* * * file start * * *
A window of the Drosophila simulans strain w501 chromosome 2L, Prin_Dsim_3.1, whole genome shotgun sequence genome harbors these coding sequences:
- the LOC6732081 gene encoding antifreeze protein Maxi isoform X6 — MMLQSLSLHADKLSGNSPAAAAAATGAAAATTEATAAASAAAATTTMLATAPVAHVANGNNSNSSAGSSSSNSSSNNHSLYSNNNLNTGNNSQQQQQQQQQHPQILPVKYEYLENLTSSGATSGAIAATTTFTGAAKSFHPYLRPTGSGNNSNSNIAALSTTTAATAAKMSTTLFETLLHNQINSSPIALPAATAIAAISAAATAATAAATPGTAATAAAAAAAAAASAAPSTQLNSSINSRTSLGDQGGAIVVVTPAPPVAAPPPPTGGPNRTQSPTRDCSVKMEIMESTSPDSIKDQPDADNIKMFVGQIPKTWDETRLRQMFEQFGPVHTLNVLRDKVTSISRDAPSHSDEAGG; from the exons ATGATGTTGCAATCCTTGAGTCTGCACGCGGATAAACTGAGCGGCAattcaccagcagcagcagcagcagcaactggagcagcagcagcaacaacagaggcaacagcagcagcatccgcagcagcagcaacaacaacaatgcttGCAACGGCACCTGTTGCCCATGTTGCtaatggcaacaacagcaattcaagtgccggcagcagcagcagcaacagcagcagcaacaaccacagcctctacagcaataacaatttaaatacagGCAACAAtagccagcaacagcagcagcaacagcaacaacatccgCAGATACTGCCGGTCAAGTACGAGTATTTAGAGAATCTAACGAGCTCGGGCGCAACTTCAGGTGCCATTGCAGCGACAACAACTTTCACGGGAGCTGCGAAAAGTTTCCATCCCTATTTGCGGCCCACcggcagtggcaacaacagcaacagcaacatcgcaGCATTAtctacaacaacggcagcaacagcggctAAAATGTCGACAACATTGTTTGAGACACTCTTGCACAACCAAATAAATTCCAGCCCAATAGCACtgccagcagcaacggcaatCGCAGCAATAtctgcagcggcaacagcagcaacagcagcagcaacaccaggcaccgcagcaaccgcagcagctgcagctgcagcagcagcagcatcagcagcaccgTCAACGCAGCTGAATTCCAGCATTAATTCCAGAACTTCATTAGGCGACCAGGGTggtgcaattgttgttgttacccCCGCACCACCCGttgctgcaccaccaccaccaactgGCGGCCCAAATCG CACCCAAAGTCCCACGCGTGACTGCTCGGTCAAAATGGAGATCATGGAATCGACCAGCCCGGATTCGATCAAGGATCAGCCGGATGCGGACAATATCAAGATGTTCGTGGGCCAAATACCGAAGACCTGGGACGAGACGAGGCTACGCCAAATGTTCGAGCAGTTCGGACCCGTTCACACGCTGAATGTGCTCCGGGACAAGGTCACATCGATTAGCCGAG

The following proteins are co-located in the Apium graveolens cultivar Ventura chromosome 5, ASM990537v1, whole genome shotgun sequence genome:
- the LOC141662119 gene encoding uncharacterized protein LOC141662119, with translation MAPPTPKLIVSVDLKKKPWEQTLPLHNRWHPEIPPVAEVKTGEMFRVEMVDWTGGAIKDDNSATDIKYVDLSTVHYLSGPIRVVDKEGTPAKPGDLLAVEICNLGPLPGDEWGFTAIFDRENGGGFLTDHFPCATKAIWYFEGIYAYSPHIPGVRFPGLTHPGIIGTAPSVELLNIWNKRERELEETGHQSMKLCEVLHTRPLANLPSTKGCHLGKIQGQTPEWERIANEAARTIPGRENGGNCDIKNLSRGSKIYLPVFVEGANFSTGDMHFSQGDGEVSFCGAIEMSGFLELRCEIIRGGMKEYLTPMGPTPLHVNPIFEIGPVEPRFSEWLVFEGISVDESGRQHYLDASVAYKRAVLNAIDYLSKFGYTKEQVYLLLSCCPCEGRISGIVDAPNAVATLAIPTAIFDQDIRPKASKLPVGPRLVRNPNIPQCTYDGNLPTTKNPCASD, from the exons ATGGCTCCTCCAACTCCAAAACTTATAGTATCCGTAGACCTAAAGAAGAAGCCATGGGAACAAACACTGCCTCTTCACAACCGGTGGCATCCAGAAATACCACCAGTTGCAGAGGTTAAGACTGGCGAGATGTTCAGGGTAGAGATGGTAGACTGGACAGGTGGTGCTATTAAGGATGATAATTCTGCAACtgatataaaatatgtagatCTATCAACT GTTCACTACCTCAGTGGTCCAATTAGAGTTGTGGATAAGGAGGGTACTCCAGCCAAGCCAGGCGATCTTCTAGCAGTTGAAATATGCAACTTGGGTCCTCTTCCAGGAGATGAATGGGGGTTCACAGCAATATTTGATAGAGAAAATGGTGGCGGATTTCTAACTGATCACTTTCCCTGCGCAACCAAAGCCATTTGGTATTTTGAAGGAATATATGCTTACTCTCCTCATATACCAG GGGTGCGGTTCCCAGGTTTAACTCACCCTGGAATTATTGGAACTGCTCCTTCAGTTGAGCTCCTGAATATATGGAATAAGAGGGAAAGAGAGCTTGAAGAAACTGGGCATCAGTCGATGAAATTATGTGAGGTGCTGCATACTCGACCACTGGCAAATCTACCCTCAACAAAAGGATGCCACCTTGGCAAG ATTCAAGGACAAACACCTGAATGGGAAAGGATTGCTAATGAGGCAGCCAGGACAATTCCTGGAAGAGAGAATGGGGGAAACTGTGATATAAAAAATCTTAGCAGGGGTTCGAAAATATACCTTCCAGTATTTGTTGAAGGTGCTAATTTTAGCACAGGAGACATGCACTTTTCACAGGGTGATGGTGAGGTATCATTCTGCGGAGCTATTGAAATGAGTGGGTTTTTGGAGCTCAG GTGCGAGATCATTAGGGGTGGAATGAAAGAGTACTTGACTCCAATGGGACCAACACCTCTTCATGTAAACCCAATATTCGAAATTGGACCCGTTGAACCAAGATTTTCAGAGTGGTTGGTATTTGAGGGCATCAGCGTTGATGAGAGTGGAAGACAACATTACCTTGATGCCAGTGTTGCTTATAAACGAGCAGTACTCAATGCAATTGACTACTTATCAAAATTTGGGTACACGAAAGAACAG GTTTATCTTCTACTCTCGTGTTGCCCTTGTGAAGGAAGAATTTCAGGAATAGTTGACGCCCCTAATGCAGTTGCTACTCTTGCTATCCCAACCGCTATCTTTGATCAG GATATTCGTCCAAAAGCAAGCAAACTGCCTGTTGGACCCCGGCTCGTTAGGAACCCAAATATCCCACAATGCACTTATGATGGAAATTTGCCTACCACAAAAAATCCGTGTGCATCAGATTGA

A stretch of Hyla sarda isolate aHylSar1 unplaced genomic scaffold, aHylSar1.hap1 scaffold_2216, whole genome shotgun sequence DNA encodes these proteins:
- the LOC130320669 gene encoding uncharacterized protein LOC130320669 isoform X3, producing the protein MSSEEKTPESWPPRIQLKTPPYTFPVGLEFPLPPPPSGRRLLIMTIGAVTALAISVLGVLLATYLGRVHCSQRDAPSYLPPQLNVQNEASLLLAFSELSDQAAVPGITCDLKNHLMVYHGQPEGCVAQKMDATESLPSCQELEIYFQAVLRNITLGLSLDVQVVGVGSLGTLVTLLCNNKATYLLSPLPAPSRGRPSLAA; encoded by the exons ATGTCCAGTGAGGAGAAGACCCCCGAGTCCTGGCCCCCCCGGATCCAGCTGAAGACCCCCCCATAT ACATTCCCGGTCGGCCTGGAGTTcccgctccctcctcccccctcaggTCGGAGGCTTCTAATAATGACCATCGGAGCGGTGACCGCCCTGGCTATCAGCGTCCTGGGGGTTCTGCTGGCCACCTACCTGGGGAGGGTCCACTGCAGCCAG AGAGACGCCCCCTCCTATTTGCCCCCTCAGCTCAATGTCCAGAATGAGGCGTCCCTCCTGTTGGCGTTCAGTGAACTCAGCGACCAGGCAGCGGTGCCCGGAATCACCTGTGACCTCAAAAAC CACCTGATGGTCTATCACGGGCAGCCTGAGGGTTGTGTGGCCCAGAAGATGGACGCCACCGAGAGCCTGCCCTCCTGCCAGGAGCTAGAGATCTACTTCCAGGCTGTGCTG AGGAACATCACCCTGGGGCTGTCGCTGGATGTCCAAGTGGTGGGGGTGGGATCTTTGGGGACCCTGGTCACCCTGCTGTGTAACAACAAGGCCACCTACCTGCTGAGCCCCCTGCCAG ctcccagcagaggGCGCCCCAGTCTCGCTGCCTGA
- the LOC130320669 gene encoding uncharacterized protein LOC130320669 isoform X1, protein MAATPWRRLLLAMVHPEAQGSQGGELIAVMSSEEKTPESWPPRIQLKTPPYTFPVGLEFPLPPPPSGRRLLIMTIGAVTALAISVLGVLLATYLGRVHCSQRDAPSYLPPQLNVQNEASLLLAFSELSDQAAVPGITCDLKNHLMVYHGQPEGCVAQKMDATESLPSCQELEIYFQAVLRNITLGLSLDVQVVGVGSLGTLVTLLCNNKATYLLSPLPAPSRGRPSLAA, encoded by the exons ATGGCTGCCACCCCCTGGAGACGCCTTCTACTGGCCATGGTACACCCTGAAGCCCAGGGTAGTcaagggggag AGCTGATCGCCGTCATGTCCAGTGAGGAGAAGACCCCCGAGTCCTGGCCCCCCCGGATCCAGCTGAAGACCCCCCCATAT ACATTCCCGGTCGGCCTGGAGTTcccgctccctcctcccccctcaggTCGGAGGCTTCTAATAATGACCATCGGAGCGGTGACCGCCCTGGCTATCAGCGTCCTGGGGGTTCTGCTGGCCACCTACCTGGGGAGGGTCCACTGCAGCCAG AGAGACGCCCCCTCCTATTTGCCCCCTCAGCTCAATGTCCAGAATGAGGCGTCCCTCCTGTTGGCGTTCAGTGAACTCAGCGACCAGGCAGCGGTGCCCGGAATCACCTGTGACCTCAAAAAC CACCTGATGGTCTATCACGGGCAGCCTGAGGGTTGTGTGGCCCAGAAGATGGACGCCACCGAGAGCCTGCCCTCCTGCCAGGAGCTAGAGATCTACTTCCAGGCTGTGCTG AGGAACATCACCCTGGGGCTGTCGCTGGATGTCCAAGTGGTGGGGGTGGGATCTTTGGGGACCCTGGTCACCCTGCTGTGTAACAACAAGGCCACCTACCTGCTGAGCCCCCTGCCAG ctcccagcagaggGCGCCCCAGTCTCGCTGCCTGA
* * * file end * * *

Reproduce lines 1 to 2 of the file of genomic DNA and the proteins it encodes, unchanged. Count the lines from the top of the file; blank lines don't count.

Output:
A window of the Drosophila simulans strain w501 chromosome 2L, Prin_Dsim_3.1, whole genome shotgun sequence genome harbors these coding sequences:
- the LOC6732081 gene encoding antifreeze protein Maxi isoform X6 — MMLQSLSLHADKLSGNSPAAAAAATGAAAATTEATAAASAAAATTTMLATAPVAHVANGNNSNSSAGSSSSNSSSNNHSLYSNNNLNTGNNSQQQQQQQQQHPQILPVKYEYLENLTSSGATSGAIAATTTFTGAAKSFHPYLRPTGSGNNSNSNIAALSTTTAATAAKMSTTLFETLLHNQINSSPIALPAATAIAAISAAATAATAAATPGTAATAAAAAAAAAASAAPSTQLNSSINSRTSLGDQGGAIVVVTPAPPVAAPPPPTGGPNRTQSPTRDCSVKMEIMESTSPDSIKDQPDADNIKMFVGQIPKTWDETRLRQMFEQFGPVHTLNVLRDKVTSISRDAPSHSDEAGG; from the exons ATGATGTTGCAATCCTTGAGTCTGCACGCGGATAAACTGAGCGGCAattcaccagcagcagcagcagcagcaactggagcagcagcagcaacaacagaggcaacagcagcagcatccgcagcagcagcaacaacaacaatgcttGCAACGGCACCTGTTGCCCATGTTGCtaatggcaacaacagcaattcaagtgccggcagcagcagcagcaacagcagcagcaacaaccacagcctctacagcaataacaatttaaatacagGCAACAAtagccagcaacagcagcagcaacagcaacaacatccgCAGATACTGCCGGTCAAGTACGAGTATTTAGAGAATCTAACGAGCTCGGGCGCAACTTCAGGTGCCATTGCAGCGACAACAACTTTCACGGGAGCTGCGAAAAGTTTCCATCCCTATTTGCGGCCCACcggcagtggcaacaacagcaacagcaacatcgcaGCATTAtctacaacaacggcagcaacagcggctAAAATGTCGACAACATTGTTTGAGACACTCTTGCACAACCAAATAAATTCCAGCCCAATAGCACtgccagcagcaacggcaatCGCAGCAATAtctgcagcggcaacagcagcaacagcagcagcaacaccaggcaccgcagcaaccgcagcagctgcagctgcagcagcagcagcatcagcagcaccgTCAACGCAGCTGAATTCCAGCATTAATTCCAGAACTTCATTAGGCGACCAGGGTggtgcaattgttgttgttacccCCGCACCACCCGttgctgcaccaccaccaccaactgGCGGCCCAAATCG CACCCAAAGTCCCACGCGTGACTGCTCGGTCAAAATGGAGATCATGGAATCGACCAGCCCGGATTCGATCAAGGATCAGCCGGATGCGGACAATATCAAGATGTTCGTGGGCCAAATACCGAAGACCTGGGACGAGACGAGGCTACGCCAAATGTTCGAGCAGTTCGGACCCGTTCACACGCTGAATGTGCTCCGGGACAAGGTCACATCGATTAGCCGAG